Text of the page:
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This account is a clarification of the circumstances inspiring and surrounding the preparation of the book Facets of Ceylon History through the Letters of Jeronis Pieris (1975) in the light of Ian Goonetileke’s review article of 1976 (which I saw for the first time this October). The elucidation does not address Ian’s criticisms of the chapters on British waste lands policy or the role of buffaloes in up country paddy cultivation — for the simple reason that it would require a complex and lengthy exposition . The focus here is on the letters themselves and colonial politics.
Alfred House during the heyday of the Warusahännädigē de Soysas in the mid-19th century
This book was drafted in 1969/70, but its appearance in print was delayed till 1975 because I took up a Fulbright Fellowship in USA in 1970/71 and we then had production problems with Hansa Publishers. The writing was informed by the British empiricist heritage in historical research that was integral to the Department of History, Peradeniya University where I was teaching in the Sinhala medium from March 1966 after returning from England following my doctoral dissertation. The book is in fact dedicated to Mr. WJF Labrooy who was Head of Department in my time.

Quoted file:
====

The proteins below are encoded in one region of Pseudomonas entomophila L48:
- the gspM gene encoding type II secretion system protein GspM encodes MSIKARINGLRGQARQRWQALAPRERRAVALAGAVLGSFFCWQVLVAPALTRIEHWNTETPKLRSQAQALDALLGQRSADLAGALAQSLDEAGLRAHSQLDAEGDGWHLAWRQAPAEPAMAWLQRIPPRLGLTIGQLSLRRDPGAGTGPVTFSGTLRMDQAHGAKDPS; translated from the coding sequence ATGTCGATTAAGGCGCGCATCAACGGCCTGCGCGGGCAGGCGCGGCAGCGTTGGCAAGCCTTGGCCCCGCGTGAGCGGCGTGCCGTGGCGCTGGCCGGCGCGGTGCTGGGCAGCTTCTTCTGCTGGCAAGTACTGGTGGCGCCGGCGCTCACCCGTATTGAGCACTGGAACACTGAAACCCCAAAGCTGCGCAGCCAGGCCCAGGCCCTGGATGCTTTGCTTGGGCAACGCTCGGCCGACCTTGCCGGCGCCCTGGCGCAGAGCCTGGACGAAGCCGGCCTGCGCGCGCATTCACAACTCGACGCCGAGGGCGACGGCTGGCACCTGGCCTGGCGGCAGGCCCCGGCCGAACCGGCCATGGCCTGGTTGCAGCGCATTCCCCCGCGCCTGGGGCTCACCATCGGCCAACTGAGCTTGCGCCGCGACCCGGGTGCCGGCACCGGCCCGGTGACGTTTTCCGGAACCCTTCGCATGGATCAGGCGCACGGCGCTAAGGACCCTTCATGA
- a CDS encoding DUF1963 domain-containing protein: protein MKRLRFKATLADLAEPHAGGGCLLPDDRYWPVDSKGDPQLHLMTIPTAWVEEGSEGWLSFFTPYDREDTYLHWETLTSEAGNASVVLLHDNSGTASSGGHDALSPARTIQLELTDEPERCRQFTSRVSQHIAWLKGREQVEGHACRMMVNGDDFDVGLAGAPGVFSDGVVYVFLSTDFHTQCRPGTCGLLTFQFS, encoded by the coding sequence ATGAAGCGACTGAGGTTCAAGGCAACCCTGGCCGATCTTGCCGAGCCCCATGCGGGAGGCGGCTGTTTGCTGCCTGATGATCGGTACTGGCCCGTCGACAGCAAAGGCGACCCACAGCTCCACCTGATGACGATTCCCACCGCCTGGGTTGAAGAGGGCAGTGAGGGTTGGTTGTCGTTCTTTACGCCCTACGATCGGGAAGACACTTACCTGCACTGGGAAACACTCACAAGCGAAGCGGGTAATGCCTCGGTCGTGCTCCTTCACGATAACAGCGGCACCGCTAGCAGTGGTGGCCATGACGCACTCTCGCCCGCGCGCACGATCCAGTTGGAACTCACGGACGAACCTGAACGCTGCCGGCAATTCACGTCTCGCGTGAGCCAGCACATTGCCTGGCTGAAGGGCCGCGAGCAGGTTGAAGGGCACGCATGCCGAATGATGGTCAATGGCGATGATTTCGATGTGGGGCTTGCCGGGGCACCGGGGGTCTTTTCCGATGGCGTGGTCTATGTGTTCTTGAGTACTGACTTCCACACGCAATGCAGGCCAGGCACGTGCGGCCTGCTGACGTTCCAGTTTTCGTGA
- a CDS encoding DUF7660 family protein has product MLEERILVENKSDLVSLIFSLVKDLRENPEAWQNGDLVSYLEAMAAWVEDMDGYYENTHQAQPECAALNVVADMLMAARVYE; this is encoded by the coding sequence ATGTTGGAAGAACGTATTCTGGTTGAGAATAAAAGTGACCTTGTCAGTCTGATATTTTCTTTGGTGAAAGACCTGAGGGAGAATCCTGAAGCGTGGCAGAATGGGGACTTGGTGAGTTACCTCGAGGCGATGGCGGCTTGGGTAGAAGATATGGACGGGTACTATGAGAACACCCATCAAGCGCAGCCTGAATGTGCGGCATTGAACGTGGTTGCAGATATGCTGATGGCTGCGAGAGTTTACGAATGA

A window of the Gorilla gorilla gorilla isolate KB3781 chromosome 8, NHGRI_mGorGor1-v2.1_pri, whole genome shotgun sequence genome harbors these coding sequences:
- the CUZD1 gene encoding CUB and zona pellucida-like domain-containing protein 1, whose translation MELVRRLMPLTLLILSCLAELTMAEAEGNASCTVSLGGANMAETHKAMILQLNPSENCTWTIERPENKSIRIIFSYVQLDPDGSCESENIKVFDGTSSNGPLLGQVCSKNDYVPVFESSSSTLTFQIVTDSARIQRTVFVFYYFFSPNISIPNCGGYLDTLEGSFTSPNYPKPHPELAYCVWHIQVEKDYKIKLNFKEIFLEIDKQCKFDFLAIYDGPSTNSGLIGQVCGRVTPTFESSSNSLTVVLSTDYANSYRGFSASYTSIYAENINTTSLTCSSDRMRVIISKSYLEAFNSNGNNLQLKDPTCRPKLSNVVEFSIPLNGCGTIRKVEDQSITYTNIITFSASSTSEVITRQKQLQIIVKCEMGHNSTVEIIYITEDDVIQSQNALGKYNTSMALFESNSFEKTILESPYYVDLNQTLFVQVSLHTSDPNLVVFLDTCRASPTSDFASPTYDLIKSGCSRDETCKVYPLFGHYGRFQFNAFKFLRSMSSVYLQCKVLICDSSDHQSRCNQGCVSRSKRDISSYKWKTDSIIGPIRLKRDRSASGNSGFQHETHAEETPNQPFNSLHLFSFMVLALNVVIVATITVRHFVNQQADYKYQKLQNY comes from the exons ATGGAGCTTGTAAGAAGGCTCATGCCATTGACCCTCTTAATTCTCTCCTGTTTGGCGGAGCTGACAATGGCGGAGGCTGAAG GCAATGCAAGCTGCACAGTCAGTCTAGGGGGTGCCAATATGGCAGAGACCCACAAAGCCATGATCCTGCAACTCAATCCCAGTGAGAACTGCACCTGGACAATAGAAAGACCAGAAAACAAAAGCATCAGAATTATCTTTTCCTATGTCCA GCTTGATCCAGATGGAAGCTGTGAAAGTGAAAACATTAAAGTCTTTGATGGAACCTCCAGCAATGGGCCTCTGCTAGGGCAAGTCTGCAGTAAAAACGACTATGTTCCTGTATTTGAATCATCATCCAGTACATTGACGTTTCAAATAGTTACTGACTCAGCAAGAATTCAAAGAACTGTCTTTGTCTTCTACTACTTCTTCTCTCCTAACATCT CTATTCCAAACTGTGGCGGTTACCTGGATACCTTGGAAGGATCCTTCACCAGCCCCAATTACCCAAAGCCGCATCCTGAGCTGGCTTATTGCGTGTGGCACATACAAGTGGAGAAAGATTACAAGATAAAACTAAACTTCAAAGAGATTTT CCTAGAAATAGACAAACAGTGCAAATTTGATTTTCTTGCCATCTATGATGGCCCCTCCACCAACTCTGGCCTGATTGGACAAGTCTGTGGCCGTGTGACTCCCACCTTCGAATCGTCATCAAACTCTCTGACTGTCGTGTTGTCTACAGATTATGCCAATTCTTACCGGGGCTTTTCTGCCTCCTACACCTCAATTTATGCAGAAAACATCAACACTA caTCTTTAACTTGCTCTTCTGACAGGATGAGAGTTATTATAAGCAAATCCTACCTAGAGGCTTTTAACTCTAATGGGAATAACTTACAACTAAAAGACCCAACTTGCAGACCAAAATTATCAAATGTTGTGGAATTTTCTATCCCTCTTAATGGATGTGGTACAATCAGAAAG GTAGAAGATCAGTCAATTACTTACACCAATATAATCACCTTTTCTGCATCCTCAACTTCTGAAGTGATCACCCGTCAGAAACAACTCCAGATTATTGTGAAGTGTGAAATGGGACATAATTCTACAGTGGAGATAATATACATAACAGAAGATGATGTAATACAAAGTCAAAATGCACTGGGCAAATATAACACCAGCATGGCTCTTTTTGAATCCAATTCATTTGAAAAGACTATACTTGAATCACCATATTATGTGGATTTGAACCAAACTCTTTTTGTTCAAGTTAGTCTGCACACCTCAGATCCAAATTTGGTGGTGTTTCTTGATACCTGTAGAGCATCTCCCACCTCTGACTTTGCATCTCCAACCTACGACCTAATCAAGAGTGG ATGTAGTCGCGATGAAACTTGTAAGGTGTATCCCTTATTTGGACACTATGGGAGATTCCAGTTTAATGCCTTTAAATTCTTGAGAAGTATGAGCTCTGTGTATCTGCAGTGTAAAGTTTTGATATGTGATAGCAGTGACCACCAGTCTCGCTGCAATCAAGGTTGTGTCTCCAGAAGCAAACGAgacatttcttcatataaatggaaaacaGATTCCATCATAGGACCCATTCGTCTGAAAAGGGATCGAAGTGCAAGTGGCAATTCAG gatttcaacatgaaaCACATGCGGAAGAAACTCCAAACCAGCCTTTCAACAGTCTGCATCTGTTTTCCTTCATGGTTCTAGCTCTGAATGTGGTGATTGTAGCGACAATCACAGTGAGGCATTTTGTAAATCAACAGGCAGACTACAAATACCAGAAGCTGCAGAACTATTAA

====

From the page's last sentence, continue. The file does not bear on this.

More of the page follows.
While teaching and exam-marking duties were heavy during the late 1960s, the semester-break system provided me with time to pursue my researches in agrarian history. This involved regular visits to the National Archives at Gangodawila where an old University pal Haris de Silva was Deputy Director and an asset in all my endeavours. At this stage these historical labours had been extended by the continuation of my oral history project interviewing and tape-recording Sri Lankan administrators as well as politicians on their life’s work. Continue reading